Average, ten customers a day aren't real customers. They lean in as they pull merchandise and whisper, "Nig__," or "Bitc_" or "Cun_." Many get their small children to hiss the words instead. At least once a day, it will be an old man in a veteran's cap. Other times it's regular older men saying they've seen me here and there around town, trying to imply they are pervs. Had no time to be literary about standing up for the existence of written word so co-workers keep a supply of critical comments.
Sometimes Dakota speaks to me while cleaning the latrines because we will suddenly find ourselves alone. "The creepy guy with the glasses watching you all morning and writing in that notebook while he sat at Starbucks," he says. "That was a guy working for the radio stations. Daniel and Issac both took bribes from Comedy Central. They told me if you didn't sell to the industry, the industry would destroy your reputation same as they did Dave Chappelle. That's how it works--"
"It's a guild."
"Yeah, I thought the French Revolution already happened."
"They want their payoffs, Dakota. I want to get them for extortion--"
"--Listen. They also said if the government decides to, they'll have you committed. If you imply there is a such thing as freedom, the novel will immediately be banned. If you allude to some idea that writing has some other purpose than making money, the conglomerates will lobby the government to ban the novel. I know they've already sicked the tabloids on you, mainly The View and The Talk." He makes a move with the hose he's using so as to not have to touch any of the commodes. "Mine's WAAAY better," he says, smiling innocent mischief. "Hey, and when you walk by a government plant you involuntarily cut and roll your eyes -- you gotta stop doing that. And Montana -- now that might really be government."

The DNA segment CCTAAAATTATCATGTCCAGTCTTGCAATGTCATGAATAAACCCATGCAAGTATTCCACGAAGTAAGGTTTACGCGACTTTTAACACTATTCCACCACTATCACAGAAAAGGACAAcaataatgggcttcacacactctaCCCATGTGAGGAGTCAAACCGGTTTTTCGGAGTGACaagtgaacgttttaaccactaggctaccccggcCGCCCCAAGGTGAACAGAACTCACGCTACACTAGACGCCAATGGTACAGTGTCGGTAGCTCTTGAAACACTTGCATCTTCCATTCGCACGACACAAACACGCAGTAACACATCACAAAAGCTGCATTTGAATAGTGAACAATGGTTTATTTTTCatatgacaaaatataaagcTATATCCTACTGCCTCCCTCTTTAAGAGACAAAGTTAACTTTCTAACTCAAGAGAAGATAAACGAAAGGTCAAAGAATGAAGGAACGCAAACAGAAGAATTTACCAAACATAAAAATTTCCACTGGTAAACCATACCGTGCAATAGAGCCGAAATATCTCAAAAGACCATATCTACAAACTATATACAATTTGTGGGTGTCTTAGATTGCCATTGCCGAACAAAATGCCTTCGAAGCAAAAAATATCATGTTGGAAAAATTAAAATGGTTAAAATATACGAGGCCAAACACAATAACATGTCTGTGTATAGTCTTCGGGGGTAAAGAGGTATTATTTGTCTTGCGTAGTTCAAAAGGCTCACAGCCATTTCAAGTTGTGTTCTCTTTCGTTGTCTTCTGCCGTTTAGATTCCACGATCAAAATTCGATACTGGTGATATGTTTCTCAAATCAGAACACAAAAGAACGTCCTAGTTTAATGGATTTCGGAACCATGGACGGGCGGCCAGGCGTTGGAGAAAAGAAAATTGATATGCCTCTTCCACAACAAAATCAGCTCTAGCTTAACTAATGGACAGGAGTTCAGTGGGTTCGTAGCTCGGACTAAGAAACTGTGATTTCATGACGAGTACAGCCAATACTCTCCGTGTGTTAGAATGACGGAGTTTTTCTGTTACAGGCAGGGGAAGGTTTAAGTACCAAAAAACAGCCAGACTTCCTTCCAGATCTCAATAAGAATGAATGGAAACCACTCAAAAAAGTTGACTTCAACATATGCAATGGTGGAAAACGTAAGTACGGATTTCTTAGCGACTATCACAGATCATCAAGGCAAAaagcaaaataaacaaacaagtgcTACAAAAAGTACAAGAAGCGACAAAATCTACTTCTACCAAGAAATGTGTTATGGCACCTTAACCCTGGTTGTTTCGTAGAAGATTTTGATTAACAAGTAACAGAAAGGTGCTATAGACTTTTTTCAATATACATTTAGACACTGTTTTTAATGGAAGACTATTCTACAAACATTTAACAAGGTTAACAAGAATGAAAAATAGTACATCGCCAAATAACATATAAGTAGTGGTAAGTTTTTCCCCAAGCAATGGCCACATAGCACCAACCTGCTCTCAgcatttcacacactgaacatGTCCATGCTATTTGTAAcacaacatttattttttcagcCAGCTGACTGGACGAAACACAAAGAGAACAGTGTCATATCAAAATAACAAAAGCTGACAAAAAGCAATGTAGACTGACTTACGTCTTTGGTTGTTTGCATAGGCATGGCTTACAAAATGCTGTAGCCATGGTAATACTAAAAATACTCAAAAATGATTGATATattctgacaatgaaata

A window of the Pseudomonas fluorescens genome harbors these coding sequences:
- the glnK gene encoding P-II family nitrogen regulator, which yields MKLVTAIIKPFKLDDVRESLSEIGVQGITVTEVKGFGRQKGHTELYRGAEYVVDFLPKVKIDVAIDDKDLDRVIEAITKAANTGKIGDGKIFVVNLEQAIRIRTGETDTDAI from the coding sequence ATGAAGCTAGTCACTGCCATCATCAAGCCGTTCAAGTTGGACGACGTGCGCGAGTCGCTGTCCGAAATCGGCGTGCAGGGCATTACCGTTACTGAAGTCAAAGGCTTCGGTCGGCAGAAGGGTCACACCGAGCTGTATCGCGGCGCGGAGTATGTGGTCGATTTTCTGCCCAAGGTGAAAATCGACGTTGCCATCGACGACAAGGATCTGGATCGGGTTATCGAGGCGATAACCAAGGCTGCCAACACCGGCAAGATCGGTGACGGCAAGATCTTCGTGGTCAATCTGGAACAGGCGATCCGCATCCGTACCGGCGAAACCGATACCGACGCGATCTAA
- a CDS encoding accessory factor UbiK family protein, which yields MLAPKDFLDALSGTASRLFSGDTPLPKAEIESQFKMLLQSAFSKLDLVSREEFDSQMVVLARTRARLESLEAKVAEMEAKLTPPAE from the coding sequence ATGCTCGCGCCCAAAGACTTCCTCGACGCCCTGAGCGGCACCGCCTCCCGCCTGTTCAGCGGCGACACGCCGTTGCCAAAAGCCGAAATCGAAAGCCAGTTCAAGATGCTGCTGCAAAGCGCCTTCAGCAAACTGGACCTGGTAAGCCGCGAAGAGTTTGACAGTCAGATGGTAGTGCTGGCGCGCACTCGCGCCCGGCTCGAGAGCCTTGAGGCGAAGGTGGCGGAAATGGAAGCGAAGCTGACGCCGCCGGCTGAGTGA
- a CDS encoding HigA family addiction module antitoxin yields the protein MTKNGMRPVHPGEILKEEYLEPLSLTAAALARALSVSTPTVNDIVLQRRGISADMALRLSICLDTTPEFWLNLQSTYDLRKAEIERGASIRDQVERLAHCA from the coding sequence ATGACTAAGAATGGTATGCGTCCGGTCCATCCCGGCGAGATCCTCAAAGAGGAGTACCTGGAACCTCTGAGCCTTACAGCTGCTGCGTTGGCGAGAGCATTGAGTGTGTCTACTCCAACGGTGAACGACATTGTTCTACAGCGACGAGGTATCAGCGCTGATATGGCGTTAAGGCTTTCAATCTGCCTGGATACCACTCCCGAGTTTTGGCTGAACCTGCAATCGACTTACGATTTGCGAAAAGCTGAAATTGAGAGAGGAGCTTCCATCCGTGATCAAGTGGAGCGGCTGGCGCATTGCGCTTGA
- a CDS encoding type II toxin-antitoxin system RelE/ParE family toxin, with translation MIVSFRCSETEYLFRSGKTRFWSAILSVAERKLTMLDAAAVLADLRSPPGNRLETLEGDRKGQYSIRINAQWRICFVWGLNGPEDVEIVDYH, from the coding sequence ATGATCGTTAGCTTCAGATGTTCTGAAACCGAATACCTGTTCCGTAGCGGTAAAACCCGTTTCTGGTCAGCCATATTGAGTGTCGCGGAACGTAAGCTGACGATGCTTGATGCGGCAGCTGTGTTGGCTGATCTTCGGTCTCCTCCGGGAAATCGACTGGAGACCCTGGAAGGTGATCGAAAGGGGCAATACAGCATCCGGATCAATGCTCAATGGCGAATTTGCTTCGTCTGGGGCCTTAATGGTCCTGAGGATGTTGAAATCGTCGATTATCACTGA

Whenever I step through the library all the kids' names are 'ben,' even the girls. Any storybook reader changes the protagonist's name to 'ben,' even when the main character is a girl. The librarians look worried and confused but not as if they need explanation from me. They watch from their counters as I use one of their computers, making comments on any paragraphs or sentences I might be working on. All use a tone as if they're rolling their eyes, only doing it with their voices instead. They never comment on watching me CTRL-F "a play" in Elise each day, then open other chapters, making similar checks. Between metadata and the witness stand, all remains self-evident.
“ ... They buy all the magazines with celebrities on the cover, all in one crowd,” Montana whispers later in the otherwise-empty latrine. “As another group buys all the newspapers inside and outside all the shops. As still another group buys all the magazines with any business-people on the covers. Then walk to the drum circle where the three fires have been lit. The police arrive telling them they cannot have bonfires here in the middle of downtown. They lock their elbows and form three wide circles around each fire as the ones inside throw the newspapers on one fire and the magazines on the other two while yelling over and over that the journalists were never journalists, the writers were never writers, the celebrities and the president only made-up people all along, while the business-people were criminals and all are to blame for what has happened--“
"--I know about the workplace petition, Montana," I tell him.
He says nothing for a long time, looking at my face, his always-fierce eyes leaning to kindness, then to anger, then kindness, as seconds tick.
"But you're non-human," he protests angrily. "And you learned how to read and write--Just because you didn't know you were classically autistic doesn't mean -- Whatever it was about you that tempted someone to sexually assault you -- that's on you--"
"--Montana, I can't undo learning how to read and write, even if learning how WAS illegal--"
"--that you were sexually assaulted should've been proof to YOU that you weren't human--"
"Montana, I know your name isn't on it."
"The journalists knew you were going to prove their trade secret," Dakota says as he cleans the employees-only latrines. I lean against the wall in between the two doors, each propped open by a metal trash can. "That's why when you turned down payoffs they called you anti-American. Then when you turned down bribes they called you a terrorist."